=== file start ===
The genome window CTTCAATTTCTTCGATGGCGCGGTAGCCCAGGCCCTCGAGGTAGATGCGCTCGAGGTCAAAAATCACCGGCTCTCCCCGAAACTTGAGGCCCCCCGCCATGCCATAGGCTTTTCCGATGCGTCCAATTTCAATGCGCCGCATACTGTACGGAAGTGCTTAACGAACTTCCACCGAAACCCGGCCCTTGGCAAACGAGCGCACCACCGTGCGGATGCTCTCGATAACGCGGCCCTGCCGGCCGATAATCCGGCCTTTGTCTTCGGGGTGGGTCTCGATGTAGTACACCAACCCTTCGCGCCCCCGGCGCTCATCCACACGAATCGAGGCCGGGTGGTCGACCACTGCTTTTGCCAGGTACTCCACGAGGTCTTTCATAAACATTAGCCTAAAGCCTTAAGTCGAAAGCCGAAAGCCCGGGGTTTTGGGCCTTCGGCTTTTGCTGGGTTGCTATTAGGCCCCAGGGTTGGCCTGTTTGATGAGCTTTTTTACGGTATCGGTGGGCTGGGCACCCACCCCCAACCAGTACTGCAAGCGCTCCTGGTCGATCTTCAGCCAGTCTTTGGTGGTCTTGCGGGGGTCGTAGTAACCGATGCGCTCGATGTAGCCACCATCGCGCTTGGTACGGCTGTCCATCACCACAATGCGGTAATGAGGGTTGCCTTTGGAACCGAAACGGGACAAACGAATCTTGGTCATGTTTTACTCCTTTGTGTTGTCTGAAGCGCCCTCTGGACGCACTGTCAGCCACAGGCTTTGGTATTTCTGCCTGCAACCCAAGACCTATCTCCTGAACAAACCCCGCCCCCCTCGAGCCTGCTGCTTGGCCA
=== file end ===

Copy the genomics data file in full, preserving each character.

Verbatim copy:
The genome window CTTCAATTTCTTCGATGGCGCGGTAGCCCAGGCCCTCGAGGTAGATGCGCTCGAGGTCAAAAATCACCGGCTCTCCCCGAAACTTGAGGCCCCCCGCCATGCCATAGGCTTTTCCGATGCGTCCAATTTCAATGCGCCGCATACTGTACGGAAGTGCTTAACGAACTTCCACCGAAACCCGGCCCTTGGCAAACGAGCGCACCACCGTGCGGATGCTCTCGATAACGCGGCCCTGCCGGCCGATAATCCGGCCTTTGTCTTCGGGGTGGGTCTCGATGTAGTACACCAACCCTTCGCGCCCCCGGCGCTCATCCACACGAATCGAGGCCGGGTGGTCGACCACTGCTTTTGCCAGGTACTCCACGAGGTCTTTCATAAACATTAGCCTAAAGCCTTAAGTCGAAAGCCGAAAGCCCGGGGTTTTGGGCCTTCGGCTTTTGCTGGGTTGCTATTAGGCCCCAGGGTTGGCCTGTTTGATGAGCTTTTTTACGGTATCGGTGGGCTGGGCACCCACCCCCAACCAGTACTGCAAGCGCTCCTGGTCGATCTTCAGCCAGTCTTTGGTGGTCTTGCGGGGGTCGTAGTAACCGATGCGCTCGATGTAGCCACCATCGCGCTTGGTACGGCTGTCCATCACCACAATGCGGTAATGAGGGTTGCCTTTGGAACCGAAACGGGACAAACGAATCTTGGTCATGTTTTACTCCTTTGTGTTGTCTGAAGCGCCCTCTGGACGCACTGTCAGCCACAGGCTTTGGTATTTCTGCCTGCAACCCAAGACCTATCTCCTGAACAAACCCCGCCCCCCTCGAGCCTGCTGCTTGGCCA